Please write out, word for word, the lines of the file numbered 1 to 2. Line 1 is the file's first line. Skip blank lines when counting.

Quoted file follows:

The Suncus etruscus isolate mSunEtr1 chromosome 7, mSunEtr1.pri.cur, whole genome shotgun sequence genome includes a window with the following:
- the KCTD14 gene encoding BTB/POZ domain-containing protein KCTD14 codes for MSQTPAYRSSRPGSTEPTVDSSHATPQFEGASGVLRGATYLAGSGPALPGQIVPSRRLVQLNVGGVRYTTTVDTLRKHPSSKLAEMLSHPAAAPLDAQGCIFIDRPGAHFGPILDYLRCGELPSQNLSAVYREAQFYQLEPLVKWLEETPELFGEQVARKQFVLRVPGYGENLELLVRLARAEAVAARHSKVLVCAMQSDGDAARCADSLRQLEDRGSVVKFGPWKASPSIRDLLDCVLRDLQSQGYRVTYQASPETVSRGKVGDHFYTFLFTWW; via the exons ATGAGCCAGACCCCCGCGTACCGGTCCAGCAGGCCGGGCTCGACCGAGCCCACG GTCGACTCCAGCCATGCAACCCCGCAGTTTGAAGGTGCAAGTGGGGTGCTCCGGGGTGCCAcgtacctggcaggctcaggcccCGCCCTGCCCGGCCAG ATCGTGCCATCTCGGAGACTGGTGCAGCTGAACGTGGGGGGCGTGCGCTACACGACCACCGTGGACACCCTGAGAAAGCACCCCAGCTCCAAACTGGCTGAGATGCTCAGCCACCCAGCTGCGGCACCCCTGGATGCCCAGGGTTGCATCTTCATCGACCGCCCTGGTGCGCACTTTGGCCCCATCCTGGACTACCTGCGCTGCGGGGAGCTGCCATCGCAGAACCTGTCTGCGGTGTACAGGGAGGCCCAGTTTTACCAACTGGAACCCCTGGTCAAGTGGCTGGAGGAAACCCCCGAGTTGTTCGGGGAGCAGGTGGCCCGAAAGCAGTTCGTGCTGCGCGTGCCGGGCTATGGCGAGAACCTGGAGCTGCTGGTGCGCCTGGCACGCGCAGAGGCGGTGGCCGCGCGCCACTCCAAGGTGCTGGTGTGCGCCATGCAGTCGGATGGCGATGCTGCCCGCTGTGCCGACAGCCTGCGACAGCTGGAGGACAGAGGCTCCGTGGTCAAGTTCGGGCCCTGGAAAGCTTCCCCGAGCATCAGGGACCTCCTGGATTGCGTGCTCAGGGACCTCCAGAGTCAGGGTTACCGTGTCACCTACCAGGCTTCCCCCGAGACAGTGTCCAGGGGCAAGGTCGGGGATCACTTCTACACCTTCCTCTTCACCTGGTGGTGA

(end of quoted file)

The Suncus etruscus isolate mSunEtr1 chromosome 7, mSunEtr1.pri.cur, whole genome shotgun sequence genome includes a window with the following:
- the KCTD14 gene encoding BTB/POZ domain-containing protein KCTD14 codes for MSQTPAYRSSRPGSTEPTVDSSHATPQFEGASGVLRGATYLAGSGPALPGQIVPSRRLVQLNVGGVRYTTTVDTLRKHPSSKLAEMLSHPAAAPLDAQGCIFIDRPGAHFGPILDYLRCGELPSQNLSAVYREAQFYQLEPLVKWLEETPELFGEQVARKQFVLRVPGYGENLELLVRLARAEAVAARHSKVLVCAMQSDGDAARCADSLRQLEDRGSVVKFGPWKASPSIRDLLDCVLRDLQSQGYRVTYQASPETVSRGKVGDHFYTFLFTWW; via the exons ATGAGCCAGACCCCCGCGTACCGGTCCAGCAGGCCGGGCTCGACCGAGCCCACG GTCGACTCCAGCCATGCAACCCCGCAGTTTGAAGGTGCAAGTGGGGTGCTCCGGGGTGCCAcgtacctggcaggctcaggcccCGCCCTGCCCGGCCAG ATCGTGCCATCTCGGAGACTGGTGCAGCTGAACGTGGGGGGCGTGCGCTACACGACCACCGTGGACACCCTGAGAAAGCACCCCAGCTCCAAACTGGCTGAGATGCTCAGCCACCCAGCTGCGGCACCCCTGGATGCCCAGGGTTGCATCTTCATCGACCGCCCTGGTGCGCACTTTGGCCCCATCCTGGACTACCTGCGCTGCGGGGAGCTGCCATCGCAGAACCTGTCTGCGGTGTACAGGGAGGCCCAGTTTTACCAACTGGAACCCCTGGTCAAGTGGCTGGAGGAAACCCCCGAGTTGTTCGGGGAGCAGGTGGCCCGAAAGCAGTTCGTGCTGCGCGTGCCGGGCTATGGCGAGAACCTGGAGCTGCTGGTGCGCCTGGCACGCGCAGAGGCGGTGGCCGCGCGCCACTCCAAGGTGCTGGTGTGCGCCATGCAGTCGGATGGCGATGCTGCCCGCTGTGCCGACAGCCTGCGACAGCTGGAGGACAGAGGCTCCGTGGTCAAGTTCGGGCCCTGGAAAGCTTCCCCGAGCATCAGGGACCTCCTGGATTGCGTGCTCAGGGACCTCCAGAGTCAGGGTTACCGTGTCACCTACCAGGCTTCCCCCGAGACAGTGTCCAGGGGCAAGGTCGGGGATCACTTCTACACCTTCCTCTTCACCTGGTGGTGA